The Coffee House on Cherry Street
After Aaron and I rushed home to put our perishables in the fridge, we met Party Brenda and her husband Kyle for brunch at The Coffee House on Cherry Street, 1502 E. 15th St.
Aaron ordered an everything bagel with what I think he said was chive cream cheese, and I bought a slice of something-and-basil quiche. We also bought café mochas. Brenda and Kyle had just coffee, I think.
Aaron didn’t say much about his bagel, but my quiche was pretty good. A little heavy on the onion for my taste, but the crust rivaled my grandmother’s (shh! she doesn’t need to know that). Neither the bagel nor the quiche was enough to fill us up, so Aaron sent me back for sausage rolls. They were pretty good, especially since they were the cheesy kind and the bread was pretty, but they still didn’t compare to the sausage rolls at Teri’s. Oh well.
I didn’t arrange brunch at The Coffee House on Cherry Street because I was hungry, though. I go there because the coffee is good, the people who work there don’t get freaked out that I like to talk (the owner of the CHCS is completely awesome – more about her in a second), and the atmosphere is conducive to overhearing other people’s conversations.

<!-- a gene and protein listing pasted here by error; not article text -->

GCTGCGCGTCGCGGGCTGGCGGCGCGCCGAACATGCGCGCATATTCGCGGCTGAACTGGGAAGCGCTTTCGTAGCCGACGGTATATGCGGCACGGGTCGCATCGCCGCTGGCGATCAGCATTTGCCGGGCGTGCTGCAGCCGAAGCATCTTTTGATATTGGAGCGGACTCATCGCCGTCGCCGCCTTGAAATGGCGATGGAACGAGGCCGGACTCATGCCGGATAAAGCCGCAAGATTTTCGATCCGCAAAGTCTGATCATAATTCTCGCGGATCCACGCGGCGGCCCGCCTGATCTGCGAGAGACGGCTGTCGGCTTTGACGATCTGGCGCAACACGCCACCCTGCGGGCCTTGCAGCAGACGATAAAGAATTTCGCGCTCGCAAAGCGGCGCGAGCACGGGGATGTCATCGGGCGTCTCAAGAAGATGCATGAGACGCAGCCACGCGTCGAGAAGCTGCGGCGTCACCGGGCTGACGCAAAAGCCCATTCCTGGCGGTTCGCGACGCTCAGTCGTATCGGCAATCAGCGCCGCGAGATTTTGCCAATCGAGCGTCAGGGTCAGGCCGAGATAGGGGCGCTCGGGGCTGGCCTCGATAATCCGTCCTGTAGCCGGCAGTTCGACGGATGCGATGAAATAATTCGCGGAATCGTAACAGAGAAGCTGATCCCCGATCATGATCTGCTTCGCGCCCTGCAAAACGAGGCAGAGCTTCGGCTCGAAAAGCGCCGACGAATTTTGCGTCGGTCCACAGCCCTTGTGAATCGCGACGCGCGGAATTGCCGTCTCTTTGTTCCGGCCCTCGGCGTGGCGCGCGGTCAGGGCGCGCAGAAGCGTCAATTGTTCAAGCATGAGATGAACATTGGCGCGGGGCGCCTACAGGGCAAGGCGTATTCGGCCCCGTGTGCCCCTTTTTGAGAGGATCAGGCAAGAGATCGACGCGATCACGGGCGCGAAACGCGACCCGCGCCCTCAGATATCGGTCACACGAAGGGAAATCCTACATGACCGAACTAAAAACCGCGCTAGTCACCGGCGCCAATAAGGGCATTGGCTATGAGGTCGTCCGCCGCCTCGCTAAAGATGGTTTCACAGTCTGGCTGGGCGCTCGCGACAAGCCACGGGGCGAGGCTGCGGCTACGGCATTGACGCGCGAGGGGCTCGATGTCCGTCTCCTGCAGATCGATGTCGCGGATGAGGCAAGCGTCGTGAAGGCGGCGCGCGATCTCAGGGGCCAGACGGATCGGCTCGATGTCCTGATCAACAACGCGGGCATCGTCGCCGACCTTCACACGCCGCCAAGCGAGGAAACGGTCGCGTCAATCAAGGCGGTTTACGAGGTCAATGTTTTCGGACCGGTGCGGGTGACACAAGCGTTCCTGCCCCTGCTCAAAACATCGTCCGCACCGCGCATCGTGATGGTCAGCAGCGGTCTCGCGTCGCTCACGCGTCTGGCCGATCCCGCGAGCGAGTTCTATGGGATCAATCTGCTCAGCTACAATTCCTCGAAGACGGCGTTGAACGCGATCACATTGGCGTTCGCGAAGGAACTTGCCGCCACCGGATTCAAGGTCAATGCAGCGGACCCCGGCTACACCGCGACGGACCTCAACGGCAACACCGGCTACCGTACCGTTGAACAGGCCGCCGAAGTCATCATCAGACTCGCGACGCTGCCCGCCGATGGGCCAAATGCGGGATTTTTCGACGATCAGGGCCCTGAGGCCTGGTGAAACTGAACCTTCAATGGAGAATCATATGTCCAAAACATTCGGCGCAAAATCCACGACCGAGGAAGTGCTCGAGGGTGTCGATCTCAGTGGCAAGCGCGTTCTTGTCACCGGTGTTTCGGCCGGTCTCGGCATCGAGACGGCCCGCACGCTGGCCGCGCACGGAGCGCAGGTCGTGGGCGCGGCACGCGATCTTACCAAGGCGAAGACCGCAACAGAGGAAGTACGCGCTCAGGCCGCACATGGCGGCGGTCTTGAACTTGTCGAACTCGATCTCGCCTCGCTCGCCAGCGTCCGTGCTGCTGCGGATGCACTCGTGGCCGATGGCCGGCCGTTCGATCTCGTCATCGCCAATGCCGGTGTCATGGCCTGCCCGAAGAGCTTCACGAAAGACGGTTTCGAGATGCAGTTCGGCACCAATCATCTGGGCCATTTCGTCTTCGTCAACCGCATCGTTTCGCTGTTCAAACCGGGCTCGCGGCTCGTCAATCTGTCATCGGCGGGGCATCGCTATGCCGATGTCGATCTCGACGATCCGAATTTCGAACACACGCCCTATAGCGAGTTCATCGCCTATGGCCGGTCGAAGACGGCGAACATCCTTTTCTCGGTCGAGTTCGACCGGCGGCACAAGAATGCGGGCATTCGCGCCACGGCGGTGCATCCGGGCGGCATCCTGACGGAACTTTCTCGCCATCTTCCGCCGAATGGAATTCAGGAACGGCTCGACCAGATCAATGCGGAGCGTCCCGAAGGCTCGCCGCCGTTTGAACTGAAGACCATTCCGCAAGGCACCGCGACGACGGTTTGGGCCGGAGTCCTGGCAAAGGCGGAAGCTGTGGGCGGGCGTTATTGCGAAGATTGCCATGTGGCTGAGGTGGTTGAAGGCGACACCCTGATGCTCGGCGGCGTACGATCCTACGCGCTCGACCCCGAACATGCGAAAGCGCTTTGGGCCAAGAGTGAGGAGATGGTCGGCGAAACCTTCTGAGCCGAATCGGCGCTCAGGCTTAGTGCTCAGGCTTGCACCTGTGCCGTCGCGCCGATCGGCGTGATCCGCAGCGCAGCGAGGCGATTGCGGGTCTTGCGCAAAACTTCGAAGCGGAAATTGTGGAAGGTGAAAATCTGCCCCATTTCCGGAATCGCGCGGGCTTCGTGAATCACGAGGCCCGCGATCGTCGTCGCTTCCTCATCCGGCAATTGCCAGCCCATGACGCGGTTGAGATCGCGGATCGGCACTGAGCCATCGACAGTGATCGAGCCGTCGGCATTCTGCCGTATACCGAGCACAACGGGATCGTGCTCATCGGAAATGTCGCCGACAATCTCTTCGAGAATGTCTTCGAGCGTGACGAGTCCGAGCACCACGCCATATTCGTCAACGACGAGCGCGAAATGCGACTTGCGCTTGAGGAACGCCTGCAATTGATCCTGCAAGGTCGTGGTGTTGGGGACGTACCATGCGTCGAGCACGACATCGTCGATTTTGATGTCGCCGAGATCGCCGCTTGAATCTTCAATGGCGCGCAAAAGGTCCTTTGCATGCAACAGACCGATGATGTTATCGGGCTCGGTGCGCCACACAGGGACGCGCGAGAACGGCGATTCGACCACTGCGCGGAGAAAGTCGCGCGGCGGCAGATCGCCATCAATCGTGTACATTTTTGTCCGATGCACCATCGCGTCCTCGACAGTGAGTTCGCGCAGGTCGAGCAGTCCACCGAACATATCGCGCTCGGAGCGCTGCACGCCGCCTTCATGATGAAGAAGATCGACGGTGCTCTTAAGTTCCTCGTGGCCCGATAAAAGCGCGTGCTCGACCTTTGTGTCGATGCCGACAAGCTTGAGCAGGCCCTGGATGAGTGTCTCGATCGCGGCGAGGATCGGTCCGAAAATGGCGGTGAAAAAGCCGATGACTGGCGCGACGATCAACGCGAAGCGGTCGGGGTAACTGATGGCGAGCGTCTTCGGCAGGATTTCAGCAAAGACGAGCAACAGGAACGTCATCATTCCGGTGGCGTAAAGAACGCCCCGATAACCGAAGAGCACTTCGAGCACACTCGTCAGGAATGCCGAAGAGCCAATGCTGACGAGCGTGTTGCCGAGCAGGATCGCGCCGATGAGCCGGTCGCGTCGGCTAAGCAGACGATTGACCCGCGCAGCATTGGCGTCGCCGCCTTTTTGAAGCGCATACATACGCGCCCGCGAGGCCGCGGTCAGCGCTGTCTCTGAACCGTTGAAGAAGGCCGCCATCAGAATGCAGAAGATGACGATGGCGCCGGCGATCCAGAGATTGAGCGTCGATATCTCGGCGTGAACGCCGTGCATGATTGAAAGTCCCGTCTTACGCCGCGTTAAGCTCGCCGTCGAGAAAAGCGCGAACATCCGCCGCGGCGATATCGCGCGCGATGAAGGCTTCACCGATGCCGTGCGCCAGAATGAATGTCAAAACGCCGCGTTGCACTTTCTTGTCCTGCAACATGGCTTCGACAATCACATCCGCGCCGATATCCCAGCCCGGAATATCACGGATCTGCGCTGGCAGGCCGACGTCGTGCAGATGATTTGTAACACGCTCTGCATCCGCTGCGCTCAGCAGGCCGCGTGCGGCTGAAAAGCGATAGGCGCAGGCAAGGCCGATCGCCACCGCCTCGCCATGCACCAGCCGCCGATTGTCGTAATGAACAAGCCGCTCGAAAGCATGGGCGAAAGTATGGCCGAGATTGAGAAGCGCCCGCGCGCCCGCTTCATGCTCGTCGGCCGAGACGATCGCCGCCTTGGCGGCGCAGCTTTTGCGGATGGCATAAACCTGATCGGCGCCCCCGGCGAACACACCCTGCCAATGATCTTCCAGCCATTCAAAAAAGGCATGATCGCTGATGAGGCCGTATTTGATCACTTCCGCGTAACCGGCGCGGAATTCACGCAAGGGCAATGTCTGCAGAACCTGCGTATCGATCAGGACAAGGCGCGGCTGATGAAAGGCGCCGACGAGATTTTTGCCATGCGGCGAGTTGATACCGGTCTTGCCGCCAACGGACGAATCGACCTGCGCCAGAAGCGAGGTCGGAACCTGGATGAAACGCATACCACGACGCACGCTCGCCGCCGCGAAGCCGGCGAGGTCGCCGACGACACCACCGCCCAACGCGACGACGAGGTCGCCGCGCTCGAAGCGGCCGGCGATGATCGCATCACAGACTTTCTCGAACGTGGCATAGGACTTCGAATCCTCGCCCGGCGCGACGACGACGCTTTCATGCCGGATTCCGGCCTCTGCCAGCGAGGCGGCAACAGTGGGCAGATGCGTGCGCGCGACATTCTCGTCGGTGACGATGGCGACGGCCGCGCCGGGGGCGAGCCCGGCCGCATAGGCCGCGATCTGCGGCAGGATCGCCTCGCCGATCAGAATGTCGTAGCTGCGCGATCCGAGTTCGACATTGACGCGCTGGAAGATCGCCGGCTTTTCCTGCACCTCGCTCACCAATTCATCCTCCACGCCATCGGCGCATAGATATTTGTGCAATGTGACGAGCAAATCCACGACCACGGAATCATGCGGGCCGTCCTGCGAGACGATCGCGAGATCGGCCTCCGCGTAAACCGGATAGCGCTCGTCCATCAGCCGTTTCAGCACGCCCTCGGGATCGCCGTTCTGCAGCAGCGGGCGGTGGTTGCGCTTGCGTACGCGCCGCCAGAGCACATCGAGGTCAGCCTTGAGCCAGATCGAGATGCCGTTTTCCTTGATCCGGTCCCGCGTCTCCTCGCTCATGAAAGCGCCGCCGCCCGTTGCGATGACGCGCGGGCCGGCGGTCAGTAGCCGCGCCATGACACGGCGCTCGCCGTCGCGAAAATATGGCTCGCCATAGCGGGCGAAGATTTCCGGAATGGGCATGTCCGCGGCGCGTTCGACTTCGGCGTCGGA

I want to talk about Cheri Asher, the owner of CHCS, for a second. When I was standing in line for sausage rolls, she came out from the back with two pies fresh from the oven, one on each arm. As she was putting them into the display case by the cash register, the customer in front of me was talking about how cool the coffee shop was and asked who was the owner. Before she’d finished unloading the pies, Cheri jumped right in, introduced herself and shook the guy’s hand. They talked for several minutes, since Cheri asked him if he’d been in before, what brought him to Cherry Street, and joked with him about new ways to make the CHCS grilled peanut butter and jelly sandwich (which sounds like nothing I’ve ever heard, by the way – I’m definitely going to try it next time I’m there). Not only do I see Cheri talking to or serving customers herself, even though it's obvious she employs a small fleet of workers, every stinkin’ time I go to CHCS – we all know now how Natasha feels about business owners like this - but she is nice enough to let my church group meet at her establishment every Tuesday night to talk about questions we’re too scared to ask in church (i.e., what’s with “once saved always saved,” what’s up with Jesus being the only way, why do bad things happen to good people, etc.). After all, not every business in Tulsa is open to hosting a group of college-age kids who will probably pray together amongst its customers. Cheri is, so I hope Tulsa does right by her.
What I mean when I say the atmosphere is conducive to overhearing other people’s conversations is, it’s easy to meet new people in places like CHCS where the seating is arranged less like that in a restaurant and more like that in a living space. As such, it’s easy to strike up conversations with people you don’t know. When I’m at CHCS, the space makes me feel like I’m having coffee in my house, and that all my friends have decided to come over to hang out. Not all coffee houses desire to foster communitas like that, if you know what I mean.